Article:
On Now
Coming Up
  • Thu., Apr. 17, 2014 6:00PM - 8:30PM CDT Tailgate Tour: Superior party

    The Green Bay Packers announced plans for the ninth ‘Green Bay Packers Tailgate Tour,’ set for April 15-19. This year’s tour includes two stops in Michigan, in addition to three Wisconsin stops, to visit with fans and thank them in person for their support.

    Tour celebrities will include Packers President/CEO Mark Murphy, players Jarrett Bush, Brad Jones and Mason Crosby, and Packers alumni Paul Coffman, Lynn Dickey and James Lofton.

    The tailgate parties will welcome the players and alumni arriving at each location at 6 p.m., and will run until 8:30 p.m., except in Merrill, where the tailgate party will take place from 12:30 to 3 p.m. A local non-profit organization will host each party which will feature food, giveaways, question-and-answer sessions and autographs. Tailgate party tickets cost $30.

    General admission tickets also will be available for $5, which includes access to the Q-and-A sessions as well as tailgate party activities. Food and beverage will be available for purchase. Due to space limitations, no general admission tickets will be available in Ironwood.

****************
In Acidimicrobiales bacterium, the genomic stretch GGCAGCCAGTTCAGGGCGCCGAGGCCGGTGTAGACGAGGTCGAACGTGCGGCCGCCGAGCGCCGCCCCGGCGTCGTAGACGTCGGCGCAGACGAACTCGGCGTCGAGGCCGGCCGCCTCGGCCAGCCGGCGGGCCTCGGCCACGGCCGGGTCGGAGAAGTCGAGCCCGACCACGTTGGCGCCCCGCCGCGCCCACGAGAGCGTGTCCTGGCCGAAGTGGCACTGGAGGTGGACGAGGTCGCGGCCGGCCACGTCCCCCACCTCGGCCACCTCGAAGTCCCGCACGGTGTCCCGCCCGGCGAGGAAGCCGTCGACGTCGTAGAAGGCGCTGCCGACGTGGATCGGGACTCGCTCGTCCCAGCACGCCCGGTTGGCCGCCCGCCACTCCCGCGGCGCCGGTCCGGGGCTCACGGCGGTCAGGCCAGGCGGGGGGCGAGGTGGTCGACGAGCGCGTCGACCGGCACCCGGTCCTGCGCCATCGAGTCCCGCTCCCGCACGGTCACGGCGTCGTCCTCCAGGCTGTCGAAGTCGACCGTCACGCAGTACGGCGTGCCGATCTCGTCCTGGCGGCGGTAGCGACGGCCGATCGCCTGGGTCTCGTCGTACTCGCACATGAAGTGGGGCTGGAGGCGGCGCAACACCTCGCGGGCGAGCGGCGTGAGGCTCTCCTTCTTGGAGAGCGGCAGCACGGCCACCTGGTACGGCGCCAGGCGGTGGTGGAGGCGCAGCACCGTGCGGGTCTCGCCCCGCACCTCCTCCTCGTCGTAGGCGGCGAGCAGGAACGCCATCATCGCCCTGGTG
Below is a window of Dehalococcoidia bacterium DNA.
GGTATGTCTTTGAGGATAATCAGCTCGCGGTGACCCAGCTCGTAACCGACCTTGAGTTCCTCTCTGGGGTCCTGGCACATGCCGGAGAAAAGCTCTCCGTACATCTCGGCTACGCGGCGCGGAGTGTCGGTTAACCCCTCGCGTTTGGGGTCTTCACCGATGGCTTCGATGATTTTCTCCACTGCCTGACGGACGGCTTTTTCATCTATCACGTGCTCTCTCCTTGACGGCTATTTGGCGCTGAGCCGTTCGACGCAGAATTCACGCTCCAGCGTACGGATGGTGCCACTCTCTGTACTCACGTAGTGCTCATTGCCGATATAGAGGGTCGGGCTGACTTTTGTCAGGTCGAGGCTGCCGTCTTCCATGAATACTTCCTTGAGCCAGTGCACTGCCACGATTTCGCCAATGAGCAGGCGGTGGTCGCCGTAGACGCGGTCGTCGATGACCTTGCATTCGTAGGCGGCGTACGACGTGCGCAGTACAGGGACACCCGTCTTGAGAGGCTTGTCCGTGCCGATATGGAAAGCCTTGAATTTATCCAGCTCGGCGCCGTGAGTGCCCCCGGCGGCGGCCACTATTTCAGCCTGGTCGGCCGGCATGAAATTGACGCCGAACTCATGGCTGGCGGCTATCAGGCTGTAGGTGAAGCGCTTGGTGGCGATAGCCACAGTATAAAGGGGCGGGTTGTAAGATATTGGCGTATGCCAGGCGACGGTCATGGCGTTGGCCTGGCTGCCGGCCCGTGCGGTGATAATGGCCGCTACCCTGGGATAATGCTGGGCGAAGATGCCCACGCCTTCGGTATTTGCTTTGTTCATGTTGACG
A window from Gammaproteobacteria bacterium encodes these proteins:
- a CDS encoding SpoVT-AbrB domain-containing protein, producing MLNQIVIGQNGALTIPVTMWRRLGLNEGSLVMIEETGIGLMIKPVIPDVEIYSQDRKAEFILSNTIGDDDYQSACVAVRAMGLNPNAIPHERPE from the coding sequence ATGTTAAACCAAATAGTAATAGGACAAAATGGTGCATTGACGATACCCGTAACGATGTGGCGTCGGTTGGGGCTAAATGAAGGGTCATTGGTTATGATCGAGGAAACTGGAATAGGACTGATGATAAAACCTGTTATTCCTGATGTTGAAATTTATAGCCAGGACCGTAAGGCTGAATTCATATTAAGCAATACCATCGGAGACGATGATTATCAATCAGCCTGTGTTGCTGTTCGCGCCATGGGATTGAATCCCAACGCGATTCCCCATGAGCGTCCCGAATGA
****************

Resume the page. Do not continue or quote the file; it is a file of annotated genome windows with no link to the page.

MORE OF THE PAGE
One hundred percent of the Tailgate Tour proceeds will benefit the hosting organizations.

    Tickets for the tailgate parties at all locations will go on sale Friday, Feb. 28. ‘Green Bay Packers Tailgate Tour’ tailgate party locations, hosting organizations and ticket information are as follows:

    Superior: Superior High School. To benefit the National Bank Commerce Spartan Sports Complex. Tickets on sale at Screen Graphics, 1327 Banks Ave., Superior.

  • Fri., Apr. 18, 2014 6:00PM - 8:30PM CDT Tailgate Tour: Rice Lake party

    The Green Bay Packers announced plans for the ninth ‘Green Bay Packers Tailgate Tour,’ set for April 15-19. This year’s tour includes two stops in Michigan, in addition to three Wisconsin stops, to visit with fans and thank them in person for their support.